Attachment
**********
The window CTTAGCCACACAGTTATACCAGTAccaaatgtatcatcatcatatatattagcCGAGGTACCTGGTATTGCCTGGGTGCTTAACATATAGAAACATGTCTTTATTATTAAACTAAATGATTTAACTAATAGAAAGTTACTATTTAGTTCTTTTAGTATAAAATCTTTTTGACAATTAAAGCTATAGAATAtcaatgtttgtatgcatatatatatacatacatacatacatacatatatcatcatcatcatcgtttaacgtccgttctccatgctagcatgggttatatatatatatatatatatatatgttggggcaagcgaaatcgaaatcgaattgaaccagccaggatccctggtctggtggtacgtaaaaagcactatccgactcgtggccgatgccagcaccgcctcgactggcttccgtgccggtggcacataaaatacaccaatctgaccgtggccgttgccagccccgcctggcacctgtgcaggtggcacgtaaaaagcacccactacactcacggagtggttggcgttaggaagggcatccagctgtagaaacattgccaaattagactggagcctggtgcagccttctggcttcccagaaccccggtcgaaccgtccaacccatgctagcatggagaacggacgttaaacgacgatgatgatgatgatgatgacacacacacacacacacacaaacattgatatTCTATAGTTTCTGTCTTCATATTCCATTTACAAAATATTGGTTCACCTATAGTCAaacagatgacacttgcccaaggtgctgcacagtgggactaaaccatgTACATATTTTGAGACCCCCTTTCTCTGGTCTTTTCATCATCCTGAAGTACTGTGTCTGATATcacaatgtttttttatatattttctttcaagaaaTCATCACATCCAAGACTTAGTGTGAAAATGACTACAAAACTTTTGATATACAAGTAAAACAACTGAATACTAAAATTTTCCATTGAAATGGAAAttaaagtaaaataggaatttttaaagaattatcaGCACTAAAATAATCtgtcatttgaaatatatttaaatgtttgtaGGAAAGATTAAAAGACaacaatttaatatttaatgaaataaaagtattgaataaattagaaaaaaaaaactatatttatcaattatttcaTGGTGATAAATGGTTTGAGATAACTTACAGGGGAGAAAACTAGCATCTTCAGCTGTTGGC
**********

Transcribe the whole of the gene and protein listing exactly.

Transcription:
The window CTTAGCCACACAGTTATACCAGTAccaaatgtatcatcatcatatatattagcCGAGGTACCTGGTATTGCCTGGGTGCTTAACATATAGAAACATGTCTTTATTATTAAACTAAATGATTTAACTAATAGAAAGTTACTATTTAGTTCTTTTAGTATAAAATCTTTTTGACAATTAAAGCTATAGAATAtcaatgtttgtatgcatatatatatacatacatacatacatacatatatcatcatcatcatcgtttaacgtccgttctccatgctagcatgggttatatatatatatatatatatatatgttggggcaagcgaaatcgaaatcgaattgaaccagccaggatccctggtctggtggtacgtaaaaagcactatccgactcgtggccgatgccagcaccgcctcgactggcttccgtgccggtggcacataaaatacaccaatctgaccgtggccgttgccagccccgcctggcacctgtgcaggtggcacgtaaaaagcacccactacactcacggagtggttggcgttaggaagggcatccagctgtagaaacattgccaaattagactggagcctggtgcagccttctggcttcccagaaccccggtcgaaccgtccaacccatgctagcatggagaacggacgttaaacgacgatgatgatgatgatgatgacacacacacacacacacacaaacattgatatTCTATAGTTTCTGTCTTCATATTCCATTTACAAAATATTGGTTCACCTATAGTCAaacagatgacacttgcccaaggtgctgcacagtgggactaaaccatgTACATATTTTGAGACCCCCTTTCTCTGGTCTTTTCATCATCCTGAAGTACTGTGTCTGATATcacaatgtttttttatatattttctttcaagaaaTCATCACATCCAAGACTTAGTGTGAAAATGACTACAAAACTTTTGATATACAAGTAAAACAACTGAATACTAAAATTTTCCATTGAAATGGAAAttaaagtaaaataggaatttttaaagaattatcaGCACTAAAATAATCtgtcatttgaaatatatttaaatgtttgtaGGAAAGATTAAAAGACaacaatttaatatttaatgaaataaaagtattgaataaattagaaaaaaaaaactatatttatcaattatttcaTGGTGATAAATGGTTTGAGATAACTTACAGGGGAGAAAACTAGCATCTTCAGCTGTTGGC